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02 Jun
2008

 

We Heart Meyer Lemons!  Print

One of the best features of the house we live in isn’t found in the structure itself, but is growing out on the side yard. We bought the house just before we got married, and still live in it to this day. Back then, we couldn’t understand why the realtor was making such a fuss about something as simple as a lemon tree growing on the property. But now, we share her passion for the lure of the Meyer lemon.

Meyer lemons aren’t just any lemons. They’re a cross between a lemon and a mandarin orange, which gives them a less acidic, sweeter flavor and a thinner peel. I always know it’s officially springtime when the intensely fragrant blooms on the tree are wafting in the air. Once you’ve had a Meyer lemon, it’s hard to settle for Eurekas or other grocery store varieties. And if you’re like me, you stockpile lemon recipes and find yourself looking for ways to incorporate them into your everyday cooking.

We still have many a fruit clinging to the tree, but lately they’ve been dropping off more quickly than I can use them. I hate for them to go to waste, so I’ve been consulting The Lemon List from the Los Angeles Times for inspiration and poring over my lemon recipe file looking for new recipes to try. I came across a cake recipe that was adapted from one that was originally published in Gourmet magazine in 1945. Given my affinity for cupcakes, I decided to follow the muffin directions in the Cook’s Note’s following the recipe.

I’ve always loved recipes that use cake flour instead of all purpose flour. It’s hard for me to resist the finer, tender crumb that it produces. It makes cupcakes all the more enjoyable to me. This recipe satisfied my lemon flavor requirements, but turned out a bit on the dry side. After researching the best and easiest way to correct this without ruining the recipe (and apparently there is quite a science to achieving perfectly moist cakes), I concluded that half of the butter should be replaced with vegetable oil. Oil coats the proteins in the flour better than other fats (like butter). Why should I care about this? Coating the proteins prevents the liquids from binding with the flour to form gluten, which dries out the cake and toughens the texture. So say the food scientists, anyway. I’m going to give it a try the next time I use this particular recipe.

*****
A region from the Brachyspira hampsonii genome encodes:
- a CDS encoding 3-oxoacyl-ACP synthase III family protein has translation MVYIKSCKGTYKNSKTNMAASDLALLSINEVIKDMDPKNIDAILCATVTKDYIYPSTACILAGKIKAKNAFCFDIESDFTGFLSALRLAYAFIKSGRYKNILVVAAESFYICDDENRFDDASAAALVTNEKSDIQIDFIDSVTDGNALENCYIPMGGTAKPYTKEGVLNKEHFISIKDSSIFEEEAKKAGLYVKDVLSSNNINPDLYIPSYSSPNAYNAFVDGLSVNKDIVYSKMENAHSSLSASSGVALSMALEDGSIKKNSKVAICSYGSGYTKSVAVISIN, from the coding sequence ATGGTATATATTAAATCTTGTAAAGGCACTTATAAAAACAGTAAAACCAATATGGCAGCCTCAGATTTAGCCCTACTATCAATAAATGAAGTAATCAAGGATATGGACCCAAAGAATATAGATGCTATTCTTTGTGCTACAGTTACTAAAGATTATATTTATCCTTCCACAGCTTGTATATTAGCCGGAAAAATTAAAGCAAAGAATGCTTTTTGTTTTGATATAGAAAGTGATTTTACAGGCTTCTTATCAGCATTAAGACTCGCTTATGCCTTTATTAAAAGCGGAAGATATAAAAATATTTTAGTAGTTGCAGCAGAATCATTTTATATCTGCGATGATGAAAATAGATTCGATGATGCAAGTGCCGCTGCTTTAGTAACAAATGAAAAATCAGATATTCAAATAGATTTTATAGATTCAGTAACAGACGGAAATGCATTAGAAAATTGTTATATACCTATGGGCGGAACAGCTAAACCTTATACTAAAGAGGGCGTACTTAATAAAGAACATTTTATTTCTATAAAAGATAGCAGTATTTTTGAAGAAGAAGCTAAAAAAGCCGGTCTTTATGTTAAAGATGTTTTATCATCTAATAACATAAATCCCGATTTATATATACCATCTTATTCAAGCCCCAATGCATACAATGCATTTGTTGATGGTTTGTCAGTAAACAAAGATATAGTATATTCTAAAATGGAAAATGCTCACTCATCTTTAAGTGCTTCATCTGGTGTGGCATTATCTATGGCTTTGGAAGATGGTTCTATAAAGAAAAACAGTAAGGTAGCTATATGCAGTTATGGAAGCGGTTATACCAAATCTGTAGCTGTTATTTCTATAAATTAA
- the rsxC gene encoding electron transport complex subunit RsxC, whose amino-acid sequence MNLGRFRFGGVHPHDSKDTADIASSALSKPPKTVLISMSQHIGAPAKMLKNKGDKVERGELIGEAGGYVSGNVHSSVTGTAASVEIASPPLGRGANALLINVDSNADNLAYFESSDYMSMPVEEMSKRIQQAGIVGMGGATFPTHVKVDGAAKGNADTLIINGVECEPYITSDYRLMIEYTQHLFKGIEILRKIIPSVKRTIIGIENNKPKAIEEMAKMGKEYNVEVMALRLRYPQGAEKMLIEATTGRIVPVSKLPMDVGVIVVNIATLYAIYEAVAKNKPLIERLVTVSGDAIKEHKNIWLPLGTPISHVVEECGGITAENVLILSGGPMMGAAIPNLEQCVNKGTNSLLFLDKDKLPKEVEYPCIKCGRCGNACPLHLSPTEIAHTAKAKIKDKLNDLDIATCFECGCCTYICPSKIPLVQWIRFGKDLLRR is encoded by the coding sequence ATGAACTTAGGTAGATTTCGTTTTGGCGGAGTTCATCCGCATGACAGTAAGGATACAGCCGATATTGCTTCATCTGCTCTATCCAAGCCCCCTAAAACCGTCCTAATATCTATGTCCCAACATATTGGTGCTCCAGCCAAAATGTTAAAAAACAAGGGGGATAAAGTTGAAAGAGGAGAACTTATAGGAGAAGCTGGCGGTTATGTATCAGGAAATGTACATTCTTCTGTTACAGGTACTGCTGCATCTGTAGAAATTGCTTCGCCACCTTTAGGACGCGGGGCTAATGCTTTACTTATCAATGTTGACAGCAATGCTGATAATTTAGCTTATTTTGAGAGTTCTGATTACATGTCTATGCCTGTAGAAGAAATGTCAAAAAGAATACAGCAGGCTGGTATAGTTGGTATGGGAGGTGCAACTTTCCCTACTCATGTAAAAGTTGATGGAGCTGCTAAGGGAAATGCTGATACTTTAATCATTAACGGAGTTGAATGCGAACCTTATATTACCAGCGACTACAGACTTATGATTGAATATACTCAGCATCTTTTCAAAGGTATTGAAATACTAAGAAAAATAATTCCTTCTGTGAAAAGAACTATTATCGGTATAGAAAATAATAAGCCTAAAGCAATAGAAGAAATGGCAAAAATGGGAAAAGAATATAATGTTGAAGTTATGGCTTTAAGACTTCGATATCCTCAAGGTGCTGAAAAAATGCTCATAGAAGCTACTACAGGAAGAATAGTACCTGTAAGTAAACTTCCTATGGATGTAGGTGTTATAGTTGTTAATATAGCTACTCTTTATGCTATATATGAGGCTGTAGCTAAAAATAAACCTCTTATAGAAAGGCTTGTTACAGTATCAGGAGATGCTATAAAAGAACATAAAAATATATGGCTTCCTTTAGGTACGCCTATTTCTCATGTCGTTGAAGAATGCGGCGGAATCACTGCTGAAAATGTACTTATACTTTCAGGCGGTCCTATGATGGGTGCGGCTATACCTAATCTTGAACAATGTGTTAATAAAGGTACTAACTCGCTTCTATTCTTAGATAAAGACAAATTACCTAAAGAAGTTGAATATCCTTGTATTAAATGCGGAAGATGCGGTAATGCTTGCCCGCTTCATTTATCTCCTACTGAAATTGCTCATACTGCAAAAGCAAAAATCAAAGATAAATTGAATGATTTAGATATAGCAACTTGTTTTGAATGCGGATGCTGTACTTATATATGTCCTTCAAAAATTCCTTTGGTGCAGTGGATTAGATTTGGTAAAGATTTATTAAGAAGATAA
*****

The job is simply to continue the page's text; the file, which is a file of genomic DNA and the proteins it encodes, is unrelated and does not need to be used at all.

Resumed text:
One other thing—the frosting recipe isn’t a sugar frosting. It’s more like lemon-flavored whipped cream. It’s nice and light, but won’t hold a shape for long if you try to pipe it on. I tried doing simple upward swirls and by the time I got to the last cupcake, my earlier swirls had morphed into something you’d find in a joke shop next to the fake puke puddles. I had no choice but to scrape them all back up into simple domes. Luckily, I had some of the recommended candied violets and matching glitter on hand to gussy them up a bit.

WI wine recommendation: Champagne pairs the best with this recipe.

Lemon Cupcake

Lemon Layer Cake with Lemon Cream Frosting
(From Gourmet.com)

Lemon Layer Cake

Lemon Curd

Comments (3)



food librarian said:

I would have bought your house for the meyer lemon tree! :) My parents have a Meyer tree and I LOVE it. My dad said they are really coming up now so I’m looking forward to making lots of lemon recipes. Thank you for sharing this one! Your cupcake is adorable!!!


ingrid said:

Your cupcake looks beautiful. I think the lack of swirl worked well.

I’ve never tried a meyer lemon. I’m not sure what I’m waiting for other than I haven’t seen them at the grocery before. can’t wait until I do!

Thanks for providing the links and tip so that we can give this a try ourselves!

Happy Thanksgiving!
~ingrid


Leah said:

Hey Ingrid! Meyer lemons are a seasonal item, usually making their appearance around this time of year. Strangely enough, my tree is running late this year. The lemons don’t look like they’ll be ripe for another month or so. I actually had to buy some for a cranberry relish I’m making for Thanksgiving this year. If you have a Trader Joe’s near you, check them out. My TJ’s usually stocks them now and early in summer. They’re more expensive than regular lemons, but well worth it (especially if you need lemon zest for your recipes). Nothing beats them!